Was there really zero Risk? No, of course not, there are risks with any investment, and in the case of \$YHOO, the risk was my thesis. Maybe I was wrong. But the thesis’ Risk-Reward was great. This is why it’s so crucial to know the thesis behind an investment, and to watch the investment closely, looking for telltales saying your thesis is wrong etc. The thesis in this case though, told me that at the \$14-\$16 range there was little to no risk for a permanent loss with a clear path to 50% upside. That in my humble opinion is a nice Risk vs Reward proposition.

\$ZNGA, similar to \$YHOO has little Risk of Permanent Loss in my opinion. Cash burn could get worse, and then the thesis would have to be reevaluated, but at these levels the company is trading near cash + HQ value. The upside isn’t nearly as “base case” as \$YHOO’s was, but the potential upside is much higher.

Conclusion:

When managing money for clients, it seems like everybody’s main focus is always on the Reward side of the equation. It is crucial however, to know what Risks are taken in order to achieve the Rewards. ALL RISKS.

On any given trade, you must know what your downside is, if you’re more short term oriented, more trader than investor – put stops, buy puts, enter a trade with a defined number that your willing to risk, and make sure you Reward target outnumbers that Risk level by a huge margin. If you’re a longer term investor, and don’t mind taking heat, (as long as there’s no Risk of Permanent Losses,) know what are the Risks to your thesis. Know how/what/why you might be wrong, and if those Risks appear to be gaining steam know your exit points as well. Volatility too, (even on an isolated investment,) know how volatile this investment has been and how its volatility compares to other holding in a given portfolio. In all cases, you can look at the “realized” risk by seeing the max drawdown (heat taken) on the investment.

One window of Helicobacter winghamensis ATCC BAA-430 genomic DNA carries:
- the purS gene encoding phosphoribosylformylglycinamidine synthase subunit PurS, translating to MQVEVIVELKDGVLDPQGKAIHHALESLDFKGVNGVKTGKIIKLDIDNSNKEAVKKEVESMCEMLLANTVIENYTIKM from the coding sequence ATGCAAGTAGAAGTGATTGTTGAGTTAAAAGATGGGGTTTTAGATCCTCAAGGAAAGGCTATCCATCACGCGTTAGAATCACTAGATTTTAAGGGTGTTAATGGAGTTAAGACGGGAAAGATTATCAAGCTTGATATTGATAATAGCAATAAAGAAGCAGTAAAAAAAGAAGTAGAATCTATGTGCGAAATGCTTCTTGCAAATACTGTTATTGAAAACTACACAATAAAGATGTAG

From the perspective of a portfolio manager, Volatility of the entire portfolio becomes even more important. Overall, and especially compared to the portfolio’s Benchmark. It is also crucial to know the portfolio’s maximum drawdown.

I have learned so much from @Legacy_Trades over the last year or two. He posts real live trades, he posts size, entries, scale in prices, stop loss prices (& changes), price target objectives, scale out prices, and exits. Everything. He truly is one of a kind on Twitter and adds great value to my stream.

However, it is not the only “right” way. I have found & follow many value-add twitter people (I hope you find me in this camp as well) that posts ideas, thoughts, & themes that do not post buys, sells, or stops. To me the value here is more about theories, theses, & discussions.

Is one better than the other? Sure. I’m sure some people would find more value in actual trades, and I’m sure others would find value in ideas. I do not think one has to post a certain style to add value to a stream. I also do not think they are mutually exclusive.

And yes, when I was sharing my \$YHOO thoughts at \$14-\$16, and begin to see it play out as I expected, (which btw, I do not subscribe to the camp that gives credit to Ms. Meyer for \$YHOO recent run-up,) I’m happy about it. (I don’t recall taking victory laps, but it definitely feels good.)